Part of Levi’s history now resides on the other side of the pond.
The denim giant recently established its first satellite archive outside of its San Francisco headquarters, opening a London outpost featuring a “treasure trove” of rare Levi’s garments. Located adjacent to Levi’s new concept store in SoHo, the new archive lets visitors view items like copper-riveted denim overalls and garments with a local connection.
The London archive includes historic pieces such as a heavily patched and repaired 505 style from the 1970s that was owned by the manager of a London dump yard. Another pair, a 501 jean converted into a boot cut flare jean, belonged to a woman who worked on Carnaby Street, the birthplace of Swinging London.
Others represent Levi’s link to London’s punk scene in the ’70s and ’80s, including a pair of 501 jeans from 1984 worn by a member of a punk band from the city’s Southend.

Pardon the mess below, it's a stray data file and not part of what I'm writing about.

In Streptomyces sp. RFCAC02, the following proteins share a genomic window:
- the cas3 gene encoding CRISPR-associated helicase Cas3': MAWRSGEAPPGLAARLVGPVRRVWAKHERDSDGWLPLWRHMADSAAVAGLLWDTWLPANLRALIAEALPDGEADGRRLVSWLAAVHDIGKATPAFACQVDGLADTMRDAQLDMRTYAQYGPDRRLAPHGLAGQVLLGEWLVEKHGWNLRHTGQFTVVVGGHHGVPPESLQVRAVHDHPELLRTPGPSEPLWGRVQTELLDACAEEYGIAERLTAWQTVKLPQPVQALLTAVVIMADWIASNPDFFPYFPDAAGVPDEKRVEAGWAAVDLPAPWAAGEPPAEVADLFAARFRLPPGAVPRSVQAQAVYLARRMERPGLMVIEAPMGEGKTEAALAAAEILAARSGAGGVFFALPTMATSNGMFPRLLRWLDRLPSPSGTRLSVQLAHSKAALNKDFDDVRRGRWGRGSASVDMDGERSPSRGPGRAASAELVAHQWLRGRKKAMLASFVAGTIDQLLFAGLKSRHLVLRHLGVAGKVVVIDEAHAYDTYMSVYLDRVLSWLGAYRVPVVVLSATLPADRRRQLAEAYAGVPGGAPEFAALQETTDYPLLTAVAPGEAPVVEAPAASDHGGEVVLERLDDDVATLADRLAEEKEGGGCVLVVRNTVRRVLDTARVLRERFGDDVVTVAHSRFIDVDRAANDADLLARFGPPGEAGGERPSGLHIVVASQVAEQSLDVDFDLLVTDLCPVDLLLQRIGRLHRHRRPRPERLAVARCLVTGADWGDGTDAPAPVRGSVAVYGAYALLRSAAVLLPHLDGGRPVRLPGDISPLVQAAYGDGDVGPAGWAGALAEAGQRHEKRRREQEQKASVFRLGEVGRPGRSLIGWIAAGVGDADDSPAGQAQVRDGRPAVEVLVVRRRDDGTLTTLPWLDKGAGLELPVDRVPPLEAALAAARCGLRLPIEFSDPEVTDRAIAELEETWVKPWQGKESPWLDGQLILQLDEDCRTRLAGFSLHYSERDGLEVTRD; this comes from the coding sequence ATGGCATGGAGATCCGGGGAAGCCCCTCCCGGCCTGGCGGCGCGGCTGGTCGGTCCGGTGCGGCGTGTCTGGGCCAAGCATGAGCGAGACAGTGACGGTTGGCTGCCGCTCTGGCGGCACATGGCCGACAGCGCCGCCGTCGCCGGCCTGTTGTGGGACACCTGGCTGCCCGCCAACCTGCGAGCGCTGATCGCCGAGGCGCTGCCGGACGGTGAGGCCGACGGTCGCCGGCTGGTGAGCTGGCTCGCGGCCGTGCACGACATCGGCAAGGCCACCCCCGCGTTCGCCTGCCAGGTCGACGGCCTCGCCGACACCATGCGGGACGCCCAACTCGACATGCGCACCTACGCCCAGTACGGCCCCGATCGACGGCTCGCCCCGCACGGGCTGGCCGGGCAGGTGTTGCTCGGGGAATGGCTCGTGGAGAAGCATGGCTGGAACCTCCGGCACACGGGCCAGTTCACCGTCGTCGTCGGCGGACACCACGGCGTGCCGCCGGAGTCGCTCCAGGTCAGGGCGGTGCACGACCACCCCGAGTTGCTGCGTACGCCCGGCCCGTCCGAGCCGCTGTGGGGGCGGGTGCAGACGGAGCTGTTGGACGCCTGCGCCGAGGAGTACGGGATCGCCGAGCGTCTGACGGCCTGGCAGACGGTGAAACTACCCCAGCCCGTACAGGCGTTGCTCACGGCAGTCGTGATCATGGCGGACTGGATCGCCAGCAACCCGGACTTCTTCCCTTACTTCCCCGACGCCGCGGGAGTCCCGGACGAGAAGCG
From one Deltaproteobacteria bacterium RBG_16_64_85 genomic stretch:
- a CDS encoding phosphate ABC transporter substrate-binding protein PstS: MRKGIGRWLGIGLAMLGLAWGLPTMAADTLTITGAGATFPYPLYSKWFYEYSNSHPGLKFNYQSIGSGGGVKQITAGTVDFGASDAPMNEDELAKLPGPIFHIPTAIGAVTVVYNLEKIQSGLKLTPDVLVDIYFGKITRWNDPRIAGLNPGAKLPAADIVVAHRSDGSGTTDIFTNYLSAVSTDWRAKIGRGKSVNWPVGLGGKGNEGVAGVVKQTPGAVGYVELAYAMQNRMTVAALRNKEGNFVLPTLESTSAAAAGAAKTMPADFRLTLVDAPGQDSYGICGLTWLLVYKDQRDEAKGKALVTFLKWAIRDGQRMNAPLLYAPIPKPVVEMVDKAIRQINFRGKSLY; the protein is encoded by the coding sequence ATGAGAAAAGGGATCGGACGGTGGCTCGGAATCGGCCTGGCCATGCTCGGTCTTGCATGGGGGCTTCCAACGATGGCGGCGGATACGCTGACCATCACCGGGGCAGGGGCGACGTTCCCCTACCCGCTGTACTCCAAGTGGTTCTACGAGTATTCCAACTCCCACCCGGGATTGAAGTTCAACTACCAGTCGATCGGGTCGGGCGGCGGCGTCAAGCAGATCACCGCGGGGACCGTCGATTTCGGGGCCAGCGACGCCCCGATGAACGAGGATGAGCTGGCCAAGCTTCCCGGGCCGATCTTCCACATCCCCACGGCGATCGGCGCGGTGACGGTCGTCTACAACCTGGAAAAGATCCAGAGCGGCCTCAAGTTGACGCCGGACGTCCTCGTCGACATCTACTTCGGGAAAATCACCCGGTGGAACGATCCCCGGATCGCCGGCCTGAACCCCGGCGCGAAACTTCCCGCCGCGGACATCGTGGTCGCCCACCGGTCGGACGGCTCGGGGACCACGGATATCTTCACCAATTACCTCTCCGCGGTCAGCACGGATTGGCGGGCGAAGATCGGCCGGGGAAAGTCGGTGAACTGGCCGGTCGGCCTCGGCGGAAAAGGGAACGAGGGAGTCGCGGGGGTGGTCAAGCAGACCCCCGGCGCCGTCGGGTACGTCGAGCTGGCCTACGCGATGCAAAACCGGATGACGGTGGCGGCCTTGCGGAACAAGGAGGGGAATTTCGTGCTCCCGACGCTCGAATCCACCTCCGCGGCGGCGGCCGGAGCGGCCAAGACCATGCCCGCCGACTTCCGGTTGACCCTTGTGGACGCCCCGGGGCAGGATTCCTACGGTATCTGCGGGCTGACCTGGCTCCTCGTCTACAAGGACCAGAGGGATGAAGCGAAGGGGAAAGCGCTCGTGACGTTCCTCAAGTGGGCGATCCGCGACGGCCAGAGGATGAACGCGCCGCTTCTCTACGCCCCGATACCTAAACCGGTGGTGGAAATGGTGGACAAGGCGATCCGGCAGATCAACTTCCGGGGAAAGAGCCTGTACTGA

“The Levi’s London Archives gets me excited,” said Phil Brown, Levi’s Archives manager. “It’s an opportunity to interact with true vintage pieces and showcase our incredible history to staff and fans alike.”
The Levi’s original archive was established in California in 1989 and features artifacts, garments, advertisements, catalogs and invoices that date back to the 1850s. The brand’s focus on history has expanded over the years, most notably with The Vault Museum located at its headquarters.
Recently, Levi’s introduced a storytelling component to the museum with “Tell Us Your Levi’s Story,” a kiosk where visitors can listen to other people’s jeans stories or record their own experience with Levi’s.
Denim, in general, is a popular topic for history buffs and museum goers. A new exhibit at Cité des sciences et de l’industrie in Paris explores the story of jeans, as well as its cultural impact. In the fall, the Levi Strauss Museum in the German city of Buttenheim marked its 20th anniversary with a special exhibit dedicated to artist Ian Berry‘s denim artwork.